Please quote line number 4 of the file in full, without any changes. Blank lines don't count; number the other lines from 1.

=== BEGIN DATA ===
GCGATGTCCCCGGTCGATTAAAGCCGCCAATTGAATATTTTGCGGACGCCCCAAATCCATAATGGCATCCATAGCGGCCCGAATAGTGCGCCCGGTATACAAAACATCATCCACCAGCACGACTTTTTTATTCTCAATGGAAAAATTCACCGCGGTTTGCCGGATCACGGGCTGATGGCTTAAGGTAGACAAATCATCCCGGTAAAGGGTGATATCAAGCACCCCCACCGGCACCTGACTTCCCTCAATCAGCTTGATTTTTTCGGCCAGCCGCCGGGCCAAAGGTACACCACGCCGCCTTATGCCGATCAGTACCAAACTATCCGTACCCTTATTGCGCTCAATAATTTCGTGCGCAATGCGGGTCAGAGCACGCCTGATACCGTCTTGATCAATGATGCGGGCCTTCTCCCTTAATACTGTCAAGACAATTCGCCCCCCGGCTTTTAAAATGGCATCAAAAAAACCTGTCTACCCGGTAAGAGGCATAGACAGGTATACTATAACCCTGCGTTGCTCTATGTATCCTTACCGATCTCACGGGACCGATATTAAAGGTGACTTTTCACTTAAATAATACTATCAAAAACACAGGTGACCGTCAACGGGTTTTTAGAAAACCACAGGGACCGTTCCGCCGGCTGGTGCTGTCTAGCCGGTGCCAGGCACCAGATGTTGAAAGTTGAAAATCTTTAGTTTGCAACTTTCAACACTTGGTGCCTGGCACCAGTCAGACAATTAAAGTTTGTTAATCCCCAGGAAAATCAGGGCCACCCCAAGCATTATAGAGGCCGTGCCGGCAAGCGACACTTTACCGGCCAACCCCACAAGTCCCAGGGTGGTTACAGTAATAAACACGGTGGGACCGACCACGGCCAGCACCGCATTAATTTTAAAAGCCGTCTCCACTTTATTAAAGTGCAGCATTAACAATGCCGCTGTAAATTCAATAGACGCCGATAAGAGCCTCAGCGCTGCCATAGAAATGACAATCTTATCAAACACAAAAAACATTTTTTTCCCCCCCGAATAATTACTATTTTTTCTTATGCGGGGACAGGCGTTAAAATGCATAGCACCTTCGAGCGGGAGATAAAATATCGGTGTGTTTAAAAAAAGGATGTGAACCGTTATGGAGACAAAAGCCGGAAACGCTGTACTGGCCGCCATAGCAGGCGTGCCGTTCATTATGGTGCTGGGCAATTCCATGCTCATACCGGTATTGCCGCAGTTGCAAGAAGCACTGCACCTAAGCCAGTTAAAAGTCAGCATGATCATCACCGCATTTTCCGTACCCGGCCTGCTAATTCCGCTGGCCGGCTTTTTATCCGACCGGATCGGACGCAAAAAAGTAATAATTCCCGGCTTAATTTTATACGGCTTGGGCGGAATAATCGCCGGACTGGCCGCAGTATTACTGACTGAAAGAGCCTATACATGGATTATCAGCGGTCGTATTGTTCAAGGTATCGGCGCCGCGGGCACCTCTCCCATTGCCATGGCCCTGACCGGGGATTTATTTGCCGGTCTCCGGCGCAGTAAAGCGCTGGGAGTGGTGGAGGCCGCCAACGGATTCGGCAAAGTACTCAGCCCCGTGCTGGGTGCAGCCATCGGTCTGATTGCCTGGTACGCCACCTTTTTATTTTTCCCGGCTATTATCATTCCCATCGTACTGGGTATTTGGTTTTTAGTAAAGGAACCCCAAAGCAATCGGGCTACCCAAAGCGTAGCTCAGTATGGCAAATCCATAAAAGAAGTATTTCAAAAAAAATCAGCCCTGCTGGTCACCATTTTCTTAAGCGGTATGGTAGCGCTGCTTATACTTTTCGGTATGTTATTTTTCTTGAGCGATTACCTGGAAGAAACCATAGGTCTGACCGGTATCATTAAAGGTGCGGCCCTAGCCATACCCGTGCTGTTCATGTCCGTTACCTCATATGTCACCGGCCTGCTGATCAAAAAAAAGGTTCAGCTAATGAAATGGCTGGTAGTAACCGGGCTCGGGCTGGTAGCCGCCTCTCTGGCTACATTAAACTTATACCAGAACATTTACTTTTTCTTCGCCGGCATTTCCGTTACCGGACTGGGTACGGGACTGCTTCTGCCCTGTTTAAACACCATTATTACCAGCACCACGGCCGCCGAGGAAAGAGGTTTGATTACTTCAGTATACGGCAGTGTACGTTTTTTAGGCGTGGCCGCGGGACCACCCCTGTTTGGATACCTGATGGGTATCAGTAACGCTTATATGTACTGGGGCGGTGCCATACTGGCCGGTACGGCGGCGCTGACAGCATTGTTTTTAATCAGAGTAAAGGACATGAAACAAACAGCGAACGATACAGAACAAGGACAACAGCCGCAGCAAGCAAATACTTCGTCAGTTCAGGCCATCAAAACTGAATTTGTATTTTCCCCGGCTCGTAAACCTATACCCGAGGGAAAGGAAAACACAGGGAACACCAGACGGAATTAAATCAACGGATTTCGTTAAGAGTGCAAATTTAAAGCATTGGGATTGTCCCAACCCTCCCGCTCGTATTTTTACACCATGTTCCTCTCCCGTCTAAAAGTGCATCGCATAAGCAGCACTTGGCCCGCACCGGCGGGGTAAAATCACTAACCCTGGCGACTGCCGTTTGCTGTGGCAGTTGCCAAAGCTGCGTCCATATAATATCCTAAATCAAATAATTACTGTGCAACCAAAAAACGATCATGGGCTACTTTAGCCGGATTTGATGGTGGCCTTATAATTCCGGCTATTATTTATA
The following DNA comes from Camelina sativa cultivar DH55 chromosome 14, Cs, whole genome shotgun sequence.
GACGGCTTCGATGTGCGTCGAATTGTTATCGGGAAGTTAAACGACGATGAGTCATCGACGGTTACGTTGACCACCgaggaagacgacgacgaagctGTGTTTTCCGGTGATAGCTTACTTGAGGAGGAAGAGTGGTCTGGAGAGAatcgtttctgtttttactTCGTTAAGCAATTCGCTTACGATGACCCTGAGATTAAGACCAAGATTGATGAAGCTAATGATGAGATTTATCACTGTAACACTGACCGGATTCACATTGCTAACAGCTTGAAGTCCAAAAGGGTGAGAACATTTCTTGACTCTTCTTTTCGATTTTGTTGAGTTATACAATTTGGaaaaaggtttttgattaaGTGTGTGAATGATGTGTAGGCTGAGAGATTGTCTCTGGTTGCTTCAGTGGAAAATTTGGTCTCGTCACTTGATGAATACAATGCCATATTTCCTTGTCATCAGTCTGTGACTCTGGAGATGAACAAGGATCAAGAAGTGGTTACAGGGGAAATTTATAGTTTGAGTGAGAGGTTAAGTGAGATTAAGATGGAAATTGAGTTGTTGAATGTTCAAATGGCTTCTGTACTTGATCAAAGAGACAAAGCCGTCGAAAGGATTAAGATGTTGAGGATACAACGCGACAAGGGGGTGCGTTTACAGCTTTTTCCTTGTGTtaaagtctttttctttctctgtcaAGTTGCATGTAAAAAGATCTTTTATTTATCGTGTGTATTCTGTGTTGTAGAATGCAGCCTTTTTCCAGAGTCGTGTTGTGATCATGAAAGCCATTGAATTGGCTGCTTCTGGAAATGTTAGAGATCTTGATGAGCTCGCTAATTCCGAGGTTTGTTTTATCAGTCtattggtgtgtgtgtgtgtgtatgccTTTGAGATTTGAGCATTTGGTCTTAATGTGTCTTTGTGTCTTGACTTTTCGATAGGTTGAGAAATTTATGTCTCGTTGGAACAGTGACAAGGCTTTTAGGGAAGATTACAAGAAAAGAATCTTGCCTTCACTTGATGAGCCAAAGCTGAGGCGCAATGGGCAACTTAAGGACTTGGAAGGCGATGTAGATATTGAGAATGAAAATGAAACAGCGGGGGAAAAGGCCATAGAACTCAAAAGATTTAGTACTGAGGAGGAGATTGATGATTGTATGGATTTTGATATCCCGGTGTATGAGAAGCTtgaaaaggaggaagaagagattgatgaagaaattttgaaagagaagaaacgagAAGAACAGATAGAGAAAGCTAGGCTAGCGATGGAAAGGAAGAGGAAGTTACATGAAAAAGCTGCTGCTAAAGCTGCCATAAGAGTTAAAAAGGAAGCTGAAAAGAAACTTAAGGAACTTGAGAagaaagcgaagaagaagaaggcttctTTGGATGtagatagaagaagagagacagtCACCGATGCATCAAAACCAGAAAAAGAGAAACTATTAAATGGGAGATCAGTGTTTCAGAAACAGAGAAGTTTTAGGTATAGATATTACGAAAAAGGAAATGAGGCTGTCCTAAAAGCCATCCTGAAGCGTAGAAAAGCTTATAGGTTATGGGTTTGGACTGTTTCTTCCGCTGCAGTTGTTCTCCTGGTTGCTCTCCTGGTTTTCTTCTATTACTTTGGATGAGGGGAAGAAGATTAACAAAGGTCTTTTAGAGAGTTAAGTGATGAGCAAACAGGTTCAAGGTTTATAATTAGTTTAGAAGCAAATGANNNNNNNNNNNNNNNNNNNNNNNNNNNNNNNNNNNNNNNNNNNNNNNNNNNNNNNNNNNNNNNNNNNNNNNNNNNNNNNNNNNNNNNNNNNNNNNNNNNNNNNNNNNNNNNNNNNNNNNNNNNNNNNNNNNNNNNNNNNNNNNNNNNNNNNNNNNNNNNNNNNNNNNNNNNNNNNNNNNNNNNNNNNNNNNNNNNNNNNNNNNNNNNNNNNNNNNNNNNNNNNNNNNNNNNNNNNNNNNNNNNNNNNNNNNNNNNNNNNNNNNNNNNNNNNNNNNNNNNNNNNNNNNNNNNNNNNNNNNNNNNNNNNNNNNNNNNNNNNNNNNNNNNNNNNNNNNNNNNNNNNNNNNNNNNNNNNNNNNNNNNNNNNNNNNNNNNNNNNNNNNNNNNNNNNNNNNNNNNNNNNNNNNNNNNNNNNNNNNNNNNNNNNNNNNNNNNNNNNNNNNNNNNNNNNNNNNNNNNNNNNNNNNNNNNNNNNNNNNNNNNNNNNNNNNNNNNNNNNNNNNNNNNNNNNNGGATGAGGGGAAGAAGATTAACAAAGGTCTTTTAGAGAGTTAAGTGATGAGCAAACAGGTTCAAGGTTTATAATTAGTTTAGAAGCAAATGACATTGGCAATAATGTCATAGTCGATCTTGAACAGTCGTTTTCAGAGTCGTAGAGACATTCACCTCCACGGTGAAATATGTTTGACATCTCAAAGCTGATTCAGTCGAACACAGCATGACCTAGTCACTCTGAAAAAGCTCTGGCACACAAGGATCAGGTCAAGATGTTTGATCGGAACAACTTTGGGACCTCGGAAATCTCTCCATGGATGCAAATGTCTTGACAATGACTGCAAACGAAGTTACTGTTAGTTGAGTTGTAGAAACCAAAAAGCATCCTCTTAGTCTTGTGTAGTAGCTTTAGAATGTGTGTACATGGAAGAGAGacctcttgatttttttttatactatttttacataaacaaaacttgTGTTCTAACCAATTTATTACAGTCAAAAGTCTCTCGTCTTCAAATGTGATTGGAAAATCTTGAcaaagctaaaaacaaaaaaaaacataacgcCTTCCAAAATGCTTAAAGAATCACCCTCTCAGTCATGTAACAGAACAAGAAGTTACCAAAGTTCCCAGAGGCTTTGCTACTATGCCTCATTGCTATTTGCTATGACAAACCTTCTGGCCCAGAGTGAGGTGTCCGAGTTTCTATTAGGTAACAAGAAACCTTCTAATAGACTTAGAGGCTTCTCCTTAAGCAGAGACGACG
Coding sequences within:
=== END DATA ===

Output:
Coding sequences within: